French Made

My publishers have alerted me to an even-handed and largely complimentary review of my Admiral Togo book in the May 2011 issue of Choice, a magazine for academic libraries. Masahiro Yamamoto of the University of Wyoming pronounces it “fun reading”, and says: “Clements… recounts the life of a Japanese admiral famous for his victory at the Battle of Tsushima during the Russo-Japanese War. Through his extensive reading of multiple-language sources, Clements points out deficiencies in some of the… sources he quotes, and presents so far little-known episodes like the important roles French advisers played in the Battle of Miyako Bay in 1869 during Japan’s civil war in the early Meiji period.”

Maybe I should write more about those Frenchmen. I have been meaning to translate Eugene Collache’s “Une Aventure au Japon” for some time now. I might do that when I get a moment, as I have been thinking about making it the basis of a book about the Republic of Ezo and the involvement of foreigners in Japan’s civil war. A noren curtain, bearing the image of Goryokaku, the five-pointed star-shaped fortress in Hakodate, serves as a constant reminder to me over my office door. One the many book projects that are simmering while I work on others, but I’ll get there in the end.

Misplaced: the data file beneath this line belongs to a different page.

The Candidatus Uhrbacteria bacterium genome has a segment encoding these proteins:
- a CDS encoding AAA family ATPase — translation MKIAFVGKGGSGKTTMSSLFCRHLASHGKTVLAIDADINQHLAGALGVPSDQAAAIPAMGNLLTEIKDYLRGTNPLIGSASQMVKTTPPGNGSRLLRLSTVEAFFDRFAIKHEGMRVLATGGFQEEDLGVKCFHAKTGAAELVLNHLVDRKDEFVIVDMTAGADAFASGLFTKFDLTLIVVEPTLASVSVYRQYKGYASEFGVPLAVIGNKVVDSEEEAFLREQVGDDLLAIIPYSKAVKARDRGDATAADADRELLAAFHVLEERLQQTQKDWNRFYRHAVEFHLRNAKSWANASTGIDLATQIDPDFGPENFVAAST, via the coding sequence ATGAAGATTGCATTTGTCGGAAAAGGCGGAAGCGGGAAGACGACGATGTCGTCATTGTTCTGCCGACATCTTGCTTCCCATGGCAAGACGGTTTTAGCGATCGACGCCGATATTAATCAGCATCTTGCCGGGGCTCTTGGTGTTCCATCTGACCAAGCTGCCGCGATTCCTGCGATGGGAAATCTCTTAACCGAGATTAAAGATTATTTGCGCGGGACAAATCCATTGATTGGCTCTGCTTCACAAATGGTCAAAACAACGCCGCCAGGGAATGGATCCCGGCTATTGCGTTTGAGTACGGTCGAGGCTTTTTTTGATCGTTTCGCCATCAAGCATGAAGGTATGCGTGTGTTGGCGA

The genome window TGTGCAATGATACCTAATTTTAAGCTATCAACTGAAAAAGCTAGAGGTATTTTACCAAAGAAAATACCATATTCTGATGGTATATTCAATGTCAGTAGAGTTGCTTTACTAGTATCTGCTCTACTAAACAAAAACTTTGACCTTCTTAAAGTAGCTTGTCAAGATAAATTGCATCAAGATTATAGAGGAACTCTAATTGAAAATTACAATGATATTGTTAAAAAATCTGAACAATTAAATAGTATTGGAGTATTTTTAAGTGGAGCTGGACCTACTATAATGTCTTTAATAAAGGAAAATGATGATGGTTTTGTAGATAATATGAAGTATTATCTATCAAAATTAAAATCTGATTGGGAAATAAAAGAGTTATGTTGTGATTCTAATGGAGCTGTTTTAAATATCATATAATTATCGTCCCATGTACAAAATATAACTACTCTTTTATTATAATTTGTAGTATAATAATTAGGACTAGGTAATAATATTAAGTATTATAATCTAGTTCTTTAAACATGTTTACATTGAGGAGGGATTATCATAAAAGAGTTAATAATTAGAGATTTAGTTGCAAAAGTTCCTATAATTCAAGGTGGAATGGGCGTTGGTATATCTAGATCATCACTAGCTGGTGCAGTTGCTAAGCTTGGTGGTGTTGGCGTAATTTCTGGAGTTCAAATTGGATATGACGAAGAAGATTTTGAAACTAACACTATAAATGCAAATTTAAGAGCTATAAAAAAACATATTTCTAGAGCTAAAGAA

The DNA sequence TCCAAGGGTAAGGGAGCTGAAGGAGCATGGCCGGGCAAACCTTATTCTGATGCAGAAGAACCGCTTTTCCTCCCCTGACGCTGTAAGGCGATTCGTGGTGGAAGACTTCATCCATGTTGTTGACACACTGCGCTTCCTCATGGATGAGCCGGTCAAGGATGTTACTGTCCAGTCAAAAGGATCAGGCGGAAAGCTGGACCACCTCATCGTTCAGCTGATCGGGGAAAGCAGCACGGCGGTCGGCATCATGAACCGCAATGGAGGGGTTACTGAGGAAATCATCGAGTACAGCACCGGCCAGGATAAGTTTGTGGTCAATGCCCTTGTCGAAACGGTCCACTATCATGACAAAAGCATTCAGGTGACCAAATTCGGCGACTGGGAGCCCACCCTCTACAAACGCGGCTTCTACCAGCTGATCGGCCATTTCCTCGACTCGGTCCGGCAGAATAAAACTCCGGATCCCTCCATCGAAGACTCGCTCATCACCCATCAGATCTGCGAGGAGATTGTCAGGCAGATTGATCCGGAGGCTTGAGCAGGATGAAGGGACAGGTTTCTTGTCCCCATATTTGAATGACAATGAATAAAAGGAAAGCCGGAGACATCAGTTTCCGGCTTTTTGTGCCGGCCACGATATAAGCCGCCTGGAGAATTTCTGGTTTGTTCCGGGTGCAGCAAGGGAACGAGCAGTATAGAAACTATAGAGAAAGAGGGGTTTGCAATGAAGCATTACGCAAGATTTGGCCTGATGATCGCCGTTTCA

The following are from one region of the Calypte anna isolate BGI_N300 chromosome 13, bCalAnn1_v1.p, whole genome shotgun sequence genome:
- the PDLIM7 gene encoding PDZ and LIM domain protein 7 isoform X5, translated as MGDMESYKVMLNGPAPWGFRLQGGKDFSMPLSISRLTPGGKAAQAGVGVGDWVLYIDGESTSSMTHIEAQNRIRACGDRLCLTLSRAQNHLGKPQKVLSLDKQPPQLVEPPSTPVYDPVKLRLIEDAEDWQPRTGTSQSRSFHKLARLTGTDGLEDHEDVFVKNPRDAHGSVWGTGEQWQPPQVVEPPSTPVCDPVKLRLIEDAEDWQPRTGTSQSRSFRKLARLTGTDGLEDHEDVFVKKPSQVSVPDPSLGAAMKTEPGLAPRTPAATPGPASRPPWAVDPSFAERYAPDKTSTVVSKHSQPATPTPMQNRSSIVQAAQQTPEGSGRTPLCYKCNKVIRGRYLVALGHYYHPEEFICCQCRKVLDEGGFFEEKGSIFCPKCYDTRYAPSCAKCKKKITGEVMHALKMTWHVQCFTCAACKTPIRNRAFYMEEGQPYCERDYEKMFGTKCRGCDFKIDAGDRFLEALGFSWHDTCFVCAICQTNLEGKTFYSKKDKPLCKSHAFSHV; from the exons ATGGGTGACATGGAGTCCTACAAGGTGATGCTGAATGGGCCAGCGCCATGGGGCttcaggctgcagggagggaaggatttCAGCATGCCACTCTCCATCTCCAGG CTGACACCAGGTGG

Foundation and Empire

Lovely evening yesterday at the Japan Foundation for the book launch of Admiral Togo: Nelson of the East, where I discussed Togo’s odd relationship with the British, from his teen years when he stood in samurai armour, wielding a sword and facing up to a warship, through his student days in Kent aboard the training ship Worcester, up to his run-ins with British vessels on the China Seas. Most notoriously, his sinking of the British registered transport Kowshing in 1894, which was captained by a fellow graduate of the Worcester and was hotly debated in the letters page of the Times for many months.